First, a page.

West Virginia University Press has published California Dreaming: Boosterism, Memory, and Rural Suburbs in the Golden State by Paul J.P. Sandul, the second volume in its Rural Studies Series.
Kevin Starr of the University of Southern California calls California Dreaming “A bold debut by a talented and energetic Generation X historian who dares think for himself.”
Douglas C. Sackman, author of Orange Empire: California and the Fruits of Eden, says, “If you want to know out of what stuff the California Dream was made, this book is for you.”
At the turn of the 20th century, the California dream was a suburban ideal where life on the farm was exceptional. Agrarian virtue existed alongside good roads, social clubs, cultural institutions and business commerce. The California suburban dream was the ultimate symbol of progress and modernity.
California Dreaming: Boosterism, Memory, and Rural Suburbs in the Golden State analyzes the growth, promotion and agricultural colonization that fed this dream during the early 1900s. Through this analysis, Paul J. P. Sandul introduces a newly identified rural-suburban type: the agriburb, a rural suburb deliberately planned, developed, and promoted for profit. Sandul reconceptualizes California’s growth during this time period, establishing the agriburb as a suburban phenomenon that occurred long before the booms of the 1920s and 1950s.
Sandul’s analysis contributes to a new suburban history that includes diverse constituencies and geographies and focuses on the production and construction of place and memory. Boosters purposefully “harvested” suburbs with an eye toward direct profit and metropolitan growth. State boosters boasted of unsurpassable idyllic communities while local boosters bragged of communities that represented the best of the best, both using narratives of place, class, race, lifestyle, and profit to avow images of the rural and suburban ideal.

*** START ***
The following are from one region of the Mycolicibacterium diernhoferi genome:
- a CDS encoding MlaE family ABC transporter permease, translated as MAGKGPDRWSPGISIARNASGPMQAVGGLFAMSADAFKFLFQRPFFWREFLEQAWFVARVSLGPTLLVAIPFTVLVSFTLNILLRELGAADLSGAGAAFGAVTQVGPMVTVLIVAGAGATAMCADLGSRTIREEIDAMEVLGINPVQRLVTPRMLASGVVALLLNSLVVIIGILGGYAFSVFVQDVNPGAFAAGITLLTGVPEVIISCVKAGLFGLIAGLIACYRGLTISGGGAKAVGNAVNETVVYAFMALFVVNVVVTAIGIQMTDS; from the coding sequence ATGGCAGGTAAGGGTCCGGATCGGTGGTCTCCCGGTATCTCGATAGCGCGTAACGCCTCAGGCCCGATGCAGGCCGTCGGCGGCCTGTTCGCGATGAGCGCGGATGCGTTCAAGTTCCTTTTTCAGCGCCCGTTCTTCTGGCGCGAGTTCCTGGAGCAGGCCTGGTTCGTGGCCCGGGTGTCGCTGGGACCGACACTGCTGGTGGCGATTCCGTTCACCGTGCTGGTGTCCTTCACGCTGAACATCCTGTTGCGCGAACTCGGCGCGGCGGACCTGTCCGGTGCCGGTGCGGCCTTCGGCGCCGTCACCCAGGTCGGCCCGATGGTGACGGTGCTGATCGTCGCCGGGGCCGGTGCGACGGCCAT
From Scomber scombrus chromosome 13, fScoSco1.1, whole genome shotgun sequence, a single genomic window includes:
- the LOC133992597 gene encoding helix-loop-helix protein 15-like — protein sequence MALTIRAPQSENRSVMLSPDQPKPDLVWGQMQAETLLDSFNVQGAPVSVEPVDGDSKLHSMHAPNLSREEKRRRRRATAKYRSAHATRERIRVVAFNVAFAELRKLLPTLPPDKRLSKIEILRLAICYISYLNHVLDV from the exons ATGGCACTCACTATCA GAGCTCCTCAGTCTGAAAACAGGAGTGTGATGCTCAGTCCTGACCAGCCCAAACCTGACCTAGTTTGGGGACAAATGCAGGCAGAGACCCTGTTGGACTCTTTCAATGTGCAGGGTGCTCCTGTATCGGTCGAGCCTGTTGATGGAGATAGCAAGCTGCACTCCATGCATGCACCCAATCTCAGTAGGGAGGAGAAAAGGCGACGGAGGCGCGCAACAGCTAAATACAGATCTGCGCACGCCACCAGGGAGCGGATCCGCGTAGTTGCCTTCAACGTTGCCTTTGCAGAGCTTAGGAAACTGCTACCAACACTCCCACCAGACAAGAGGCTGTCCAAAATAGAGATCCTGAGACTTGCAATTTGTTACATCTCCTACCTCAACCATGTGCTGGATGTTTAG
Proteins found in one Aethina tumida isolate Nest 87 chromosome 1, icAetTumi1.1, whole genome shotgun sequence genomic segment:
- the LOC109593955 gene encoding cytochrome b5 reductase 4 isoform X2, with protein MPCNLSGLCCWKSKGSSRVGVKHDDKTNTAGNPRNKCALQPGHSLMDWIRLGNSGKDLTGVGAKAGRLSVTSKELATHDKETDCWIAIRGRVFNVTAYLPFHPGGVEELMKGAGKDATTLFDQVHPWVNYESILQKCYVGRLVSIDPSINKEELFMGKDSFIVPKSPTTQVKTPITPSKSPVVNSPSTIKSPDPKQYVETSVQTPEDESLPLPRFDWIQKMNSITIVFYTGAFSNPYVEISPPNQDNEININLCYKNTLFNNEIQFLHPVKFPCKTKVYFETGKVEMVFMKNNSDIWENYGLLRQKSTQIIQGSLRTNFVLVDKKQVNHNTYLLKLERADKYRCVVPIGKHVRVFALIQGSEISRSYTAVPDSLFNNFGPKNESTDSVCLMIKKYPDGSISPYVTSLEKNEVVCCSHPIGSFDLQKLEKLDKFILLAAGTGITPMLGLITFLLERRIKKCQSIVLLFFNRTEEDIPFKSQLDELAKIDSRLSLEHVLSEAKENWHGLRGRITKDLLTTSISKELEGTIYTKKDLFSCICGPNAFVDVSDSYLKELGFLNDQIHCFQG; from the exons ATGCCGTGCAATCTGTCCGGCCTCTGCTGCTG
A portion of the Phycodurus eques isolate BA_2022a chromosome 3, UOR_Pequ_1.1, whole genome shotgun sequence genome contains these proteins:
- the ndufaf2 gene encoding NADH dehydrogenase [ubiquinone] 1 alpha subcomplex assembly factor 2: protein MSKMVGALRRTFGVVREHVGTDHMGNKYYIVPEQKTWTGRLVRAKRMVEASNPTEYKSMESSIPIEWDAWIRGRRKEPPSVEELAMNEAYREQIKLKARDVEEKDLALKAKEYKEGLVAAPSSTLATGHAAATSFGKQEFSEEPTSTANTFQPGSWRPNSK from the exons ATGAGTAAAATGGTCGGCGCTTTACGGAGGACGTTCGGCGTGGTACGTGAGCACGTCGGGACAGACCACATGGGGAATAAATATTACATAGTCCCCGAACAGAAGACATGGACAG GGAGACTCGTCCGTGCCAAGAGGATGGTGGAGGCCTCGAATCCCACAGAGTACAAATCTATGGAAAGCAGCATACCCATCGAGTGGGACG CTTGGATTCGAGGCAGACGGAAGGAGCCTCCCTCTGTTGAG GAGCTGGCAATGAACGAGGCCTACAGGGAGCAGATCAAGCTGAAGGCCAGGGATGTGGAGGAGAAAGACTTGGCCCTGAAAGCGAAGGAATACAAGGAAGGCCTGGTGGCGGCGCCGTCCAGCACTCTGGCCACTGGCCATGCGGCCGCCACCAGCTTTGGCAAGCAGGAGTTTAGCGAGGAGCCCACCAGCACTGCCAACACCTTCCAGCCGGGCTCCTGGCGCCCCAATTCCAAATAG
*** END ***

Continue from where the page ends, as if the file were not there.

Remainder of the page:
This suburban dream attracted people who desired a family home, nature, health, culture, refinement and rural virtue. In the agriburb, a family could live on a small home grove while enjoying the perks of a progressive city. A home located within the landscape of natural California with access to urban amenities provided a good place to live and a way to gain revenue through farming.
To uncover and dissect the agriburb, Sandul focuses on local histories from California’s Central Valley and the Inland Empire of Southern California, including Ontario near Los Angeles and Orangevale and Fair Oaks outside Sacramento. His analysis closely operates between the intersections of history, anthropology, geography, sociology, and the rural and urban, while examining a metanarrative that exposes much about the nature and lasting influence of cultural memory and public history upon agriburban communities.
Paul J. P. Sandul is an assistant professor of history at Stephen F. Austin State University where he co-directs the public history program. Sandul is heavily involved in public history projects and local heritage organizations and oral history, which often provide opportunities for students, and serves on advisory committees and boards for both professional and local historical societies and journals.
To order this book, visit wvupress.com, phone (800) 621-2736, or visit a local bookstore.
October 2014/220pp/PB 978-1-938228-86-5: $27.99/ebook 978-1-938228-87-2:$27.99
CONTACT: Abby Freeland, Marketing Manager, WVU Press
304 293-6188, firstname.lastname@example.org
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